Hongkongers question HK$1 levy on plastic bags as policy catches some off guard

Increased levy for plastic bags took effect on Saturday, with shoppers also unable to get free carriers for loose produce and meats.

Some Hongkongers have questioned the effectiveness of doubling the government’s levy on plastic bags to HK$1 (13 US cents) after a few were caught unaware of the increased charges from Saturday.

Signs were placed in the cashiers’ areas of stores and supermarkets to remind shoppers they would have to pay more for plastic bags and could no longer receive them for free when buying prepacked produce or meat, as well as at the self-checkout.

The levy increase was the first since the original scheme was introduced in 2009. The price rise was among 24 recommendations from the Council for Sustainable Development following a public consultation in 2021.

Among those residents who said they were unaware of the new regulations was homemaker Catherine Xu, 52, who was shopping at upscale supermarket chain City'super in Causeway Bay.

“I had no idea about the charge. I don’t feel its effect either,” she said. “I tried to bring my own bag when the scheme started but I’ve gradually given up and become desensitised to it.”

At a Wellcome supermarket branch in the bustling retail district, most customers were seen bringing their own shopping trolleys and reusable bags. But others still asked for a free plastic carrier to hold loose items such as bananas, apples and pears.

Some shoppers said they felt the HK$1 levy was meaningless and would not deter people from using plastic bags.

Social worker Louis Leung said he considered the levy to be part of his regular expenditures. Living alone in a 300-sq-ft flat, the 39-year-old explained that he was not in the habit of recycling.

“I use those shopping bags in place of garbage bags at home,” he said. “I won’t be deterred until the levy is increased to HK$10. Now, HK$1 is nothing. It doesn’t reflect the current price levels.”

Engineer Jan So, 44, said he had not been aware of the levy increase and had made an effort starting several years ago to bring his own bags.

“I haven’t used any plastic bags since the levy was first introduced. I bring my own tote bag for shopping,” he said, standing beside his 10-year-old daughter, Alisa, who was carrying two boxes of surgical masks.

Online store owner Dorothy Wong, 40, said she felt the levy would not make a difference and taxing people was not the right way for the government to promote protecting the environment.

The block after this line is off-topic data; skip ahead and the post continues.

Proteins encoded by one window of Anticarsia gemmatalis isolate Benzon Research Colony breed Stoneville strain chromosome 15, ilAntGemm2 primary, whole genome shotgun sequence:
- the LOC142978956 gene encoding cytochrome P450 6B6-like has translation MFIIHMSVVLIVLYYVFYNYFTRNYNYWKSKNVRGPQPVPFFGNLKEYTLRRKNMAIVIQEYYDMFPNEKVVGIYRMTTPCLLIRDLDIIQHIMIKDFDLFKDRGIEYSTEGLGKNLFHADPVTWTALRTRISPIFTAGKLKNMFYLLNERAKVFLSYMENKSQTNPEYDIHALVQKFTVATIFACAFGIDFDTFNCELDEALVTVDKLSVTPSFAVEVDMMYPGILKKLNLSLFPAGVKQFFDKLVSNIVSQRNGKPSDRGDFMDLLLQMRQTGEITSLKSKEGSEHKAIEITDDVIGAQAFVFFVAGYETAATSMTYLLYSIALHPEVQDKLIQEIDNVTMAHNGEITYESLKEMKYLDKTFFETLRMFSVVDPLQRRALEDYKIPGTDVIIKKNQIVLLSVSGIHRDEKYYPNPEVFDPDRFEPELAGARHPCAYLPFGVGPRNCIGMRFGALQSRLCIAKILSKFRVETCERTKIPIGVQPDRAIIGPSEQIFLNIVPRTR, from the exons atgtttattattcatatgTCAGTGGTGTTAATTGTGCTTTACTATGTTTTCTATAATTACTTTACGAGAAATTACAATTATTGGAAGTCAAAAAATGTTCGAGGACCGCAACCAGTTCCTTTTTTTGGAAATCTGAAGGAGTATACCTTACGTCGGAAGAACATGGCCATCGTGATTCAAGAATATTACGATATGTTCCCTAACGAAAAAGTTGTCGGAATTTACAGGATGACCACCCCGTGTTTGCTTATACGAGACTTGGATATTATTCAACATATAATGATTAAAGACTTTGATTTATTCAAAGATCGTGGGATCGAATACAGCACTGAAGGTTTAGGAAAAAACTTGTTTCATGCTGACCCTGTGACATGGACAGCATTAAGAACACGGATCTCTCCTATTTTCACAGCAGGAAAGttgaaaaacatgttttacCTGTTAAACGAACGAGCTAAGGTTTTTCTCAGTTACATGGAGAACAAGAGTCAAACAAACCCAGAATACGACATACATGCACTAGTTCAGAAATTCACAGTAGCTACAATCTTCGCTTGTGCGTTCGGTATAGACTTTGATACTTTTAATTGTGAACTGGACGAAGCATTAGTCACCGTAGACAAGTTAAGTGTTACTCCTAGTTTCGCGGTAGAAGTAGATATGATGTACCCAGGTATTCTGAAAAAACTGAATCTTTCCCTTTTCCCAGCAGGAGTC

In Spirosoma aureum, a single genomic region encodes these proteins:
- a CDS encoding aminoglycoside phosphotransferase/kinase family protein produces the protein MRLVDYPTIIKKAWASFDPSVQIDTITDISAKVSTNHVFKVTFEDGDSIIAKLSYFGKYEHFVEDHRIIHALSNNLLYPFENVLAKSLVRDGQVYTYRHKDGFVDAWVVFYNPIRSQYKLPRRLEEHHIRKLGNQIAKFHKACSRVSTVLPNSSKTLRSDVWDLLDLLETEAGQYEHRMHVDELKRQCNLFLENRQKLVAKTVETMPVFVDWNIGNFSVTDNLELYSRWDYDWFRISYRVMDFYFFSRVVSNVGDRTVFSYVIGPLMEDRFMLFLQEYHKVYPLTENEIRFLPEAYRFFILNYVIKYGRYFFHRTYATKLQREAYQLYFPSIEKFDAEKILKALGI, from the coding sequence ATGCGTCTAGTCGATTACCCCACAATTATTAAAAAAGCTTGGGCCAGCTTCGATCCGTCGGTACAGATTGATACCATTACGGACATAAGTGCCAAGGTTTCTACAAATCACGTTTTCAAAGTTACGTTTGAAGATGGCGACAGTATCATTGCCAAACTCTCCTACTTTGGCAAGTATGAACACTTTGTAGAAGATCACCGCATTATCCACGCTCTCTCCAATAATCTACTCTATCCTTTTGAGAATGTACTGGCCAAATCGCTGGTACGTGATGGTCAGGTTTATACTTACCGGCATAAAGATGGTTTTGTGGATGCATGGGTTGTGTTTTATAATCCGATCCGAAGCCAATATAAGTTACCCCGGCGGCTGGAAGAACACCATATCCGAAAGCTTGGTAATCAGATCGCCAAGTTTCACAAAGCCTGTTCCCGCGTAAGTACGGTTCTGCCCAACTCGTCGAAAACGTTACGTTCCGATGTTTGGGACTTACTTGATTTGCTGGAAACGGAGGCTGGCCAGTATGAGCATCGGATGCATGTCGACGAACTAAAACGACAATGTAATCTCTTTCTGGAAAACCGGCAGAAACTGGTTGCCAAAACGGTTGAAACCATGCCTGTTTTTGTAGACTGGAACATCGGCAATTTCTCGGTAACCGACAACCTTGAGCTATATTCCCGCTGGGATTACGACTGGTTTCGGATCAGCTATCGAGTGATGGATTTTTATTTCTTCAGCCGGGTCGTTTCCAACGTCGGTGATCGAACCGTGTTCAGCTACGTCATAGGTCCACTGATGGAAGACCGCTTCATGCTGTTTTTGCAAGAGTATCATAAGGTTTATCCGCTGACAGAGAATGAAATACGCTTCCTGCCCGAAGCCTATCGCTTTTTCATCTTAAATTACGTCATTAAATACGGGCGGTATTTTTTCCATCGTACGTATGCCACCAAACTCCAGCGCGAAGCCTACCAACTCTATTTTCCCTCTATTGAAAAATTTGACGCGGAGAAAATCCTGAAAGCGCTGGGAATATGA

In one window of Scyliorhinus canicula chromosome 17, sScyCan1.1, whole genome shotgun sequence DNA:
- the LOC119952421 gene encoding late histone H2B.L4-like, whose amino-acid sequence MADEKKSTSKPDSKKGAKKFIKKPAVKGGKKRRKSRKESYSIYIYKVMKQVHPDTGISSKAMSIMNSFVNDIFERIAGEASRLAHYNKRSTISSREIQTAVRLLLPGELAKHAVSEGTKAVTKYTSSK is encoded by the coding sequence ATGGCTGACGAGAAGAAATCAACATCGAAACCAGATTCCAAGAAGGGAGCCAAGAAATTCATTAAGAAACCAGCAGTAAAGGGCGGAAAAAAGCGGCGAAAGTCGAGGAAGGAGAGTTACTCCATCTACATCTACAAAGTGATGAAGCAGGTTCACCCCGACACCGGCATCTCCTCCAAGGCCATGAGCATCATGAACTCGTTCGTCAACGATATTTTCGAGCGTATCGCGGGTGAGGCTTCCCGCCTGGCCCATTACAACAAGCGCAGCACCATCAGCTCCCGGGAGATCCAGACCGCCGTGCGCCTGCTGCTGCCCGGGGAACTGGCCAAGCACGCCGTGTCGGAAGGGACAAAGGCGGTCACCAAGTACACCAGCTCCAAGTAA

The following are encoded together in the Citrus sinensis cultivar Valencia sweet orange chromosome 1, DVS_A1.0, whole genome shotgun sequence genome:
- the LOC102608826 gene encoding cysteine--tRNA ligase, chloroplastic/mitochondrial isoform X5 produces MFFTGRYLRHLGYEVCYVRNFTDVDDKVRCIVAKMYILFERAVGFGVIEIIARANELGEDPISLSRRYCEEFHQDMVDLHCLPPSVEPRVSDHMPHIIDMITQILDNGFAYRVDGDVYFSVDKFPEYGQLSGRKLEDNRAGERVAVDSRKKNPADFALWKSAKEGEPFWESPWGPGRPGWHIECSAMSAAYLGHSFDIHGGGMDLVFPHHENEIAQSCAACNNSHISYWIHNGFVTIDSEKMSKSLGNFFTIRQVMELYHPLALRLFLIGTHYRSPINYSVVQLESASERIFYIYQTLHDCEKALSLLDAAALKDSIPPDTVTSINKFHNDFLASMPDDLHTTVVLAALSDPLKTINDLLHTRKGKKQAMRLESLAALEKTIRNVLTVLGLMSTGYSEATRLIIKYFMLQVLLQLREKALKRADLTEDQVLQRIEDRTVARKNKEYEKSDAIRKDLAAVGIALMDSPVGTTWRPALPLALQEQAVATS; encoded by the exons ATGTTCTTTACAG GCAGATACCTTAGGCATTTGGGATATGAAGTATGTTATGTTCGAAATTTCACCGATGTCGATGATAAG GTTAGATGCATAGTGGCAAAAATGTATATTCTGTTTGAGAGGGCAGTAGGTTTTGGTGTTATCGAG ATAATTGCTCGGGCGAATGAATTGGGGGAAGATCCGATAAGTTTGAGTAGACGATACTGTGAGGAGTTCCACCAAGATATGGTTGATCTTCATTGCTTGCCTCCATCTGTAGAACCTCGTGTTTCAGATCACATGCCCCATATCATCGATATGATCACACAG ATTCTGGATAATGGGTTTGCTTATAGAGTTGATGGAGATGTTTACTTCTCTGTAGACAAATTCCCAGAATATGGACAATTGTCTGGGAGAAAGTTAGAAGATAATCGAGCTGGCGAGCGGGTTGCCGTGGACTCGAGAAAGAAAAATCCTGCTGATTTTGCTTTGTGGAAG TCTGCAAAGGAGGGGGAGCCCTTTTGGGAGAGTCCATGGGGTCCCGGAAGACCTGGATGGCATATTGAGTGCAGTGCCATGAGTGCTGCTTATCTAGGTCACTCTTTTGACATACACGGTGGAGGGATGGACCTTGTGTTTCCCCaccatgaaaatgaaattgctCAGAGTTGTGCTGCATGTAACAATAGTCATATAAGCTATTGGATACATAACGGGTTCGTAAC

“I bring my own bags, and I bring my own boxes most of the time when buying takeaways. But I do it because I feel a responsibility to do so,” she said.

“Hong Kong is a rather affluent society. Monetary punishment doesn’t work. But if increasing the charge can encourage people to start buying unpackaged or loose food products, it is not a bad thing.”

Under the revised rules, free plastic bags can no longer be given out for chilled and frozen foodstuff, as well as items in wrapped or sealed packaging.


A shopper brings a reusable bag to a Wellcome store in Causeway Bay.

Unpackaged items, such as meat and fish at food markets, and takeaway meals are still exempted for hygiene and food safety reasons.

Businesses have one month to comply with the new regulations, while authorities have said they would strengthen promotion work during the first three months of enforcing the policy.

Environmental authorities have also called on shoppers to follow a general principle of “one purchase, one bag” unless multiple ones were required to avoid damaging items.

Representatives for Hong Kong’s supermarket chains, including Wellcome, ParknShop and Yata, said employees had already received guidelines and training on the new levy.

“There are in-store posters at all ParknShop and Watsons Hong Kong branches to remind customers to bring their own bags while shopping,” ParknShop added.

Wellcome said it had rolled several redemption schemes to entice customers to bring their own bags, while Yata pledged that the supermarket chain would look at alternatives that could replace plastic carriers.

Furniture outlet Ikea, meanwhile, said it had stopped providing single-use plastic bags since 2019. The company added that it would give customers a 10 per cent discount if they brought their own containers for takeaways at its bistros and restaurants.

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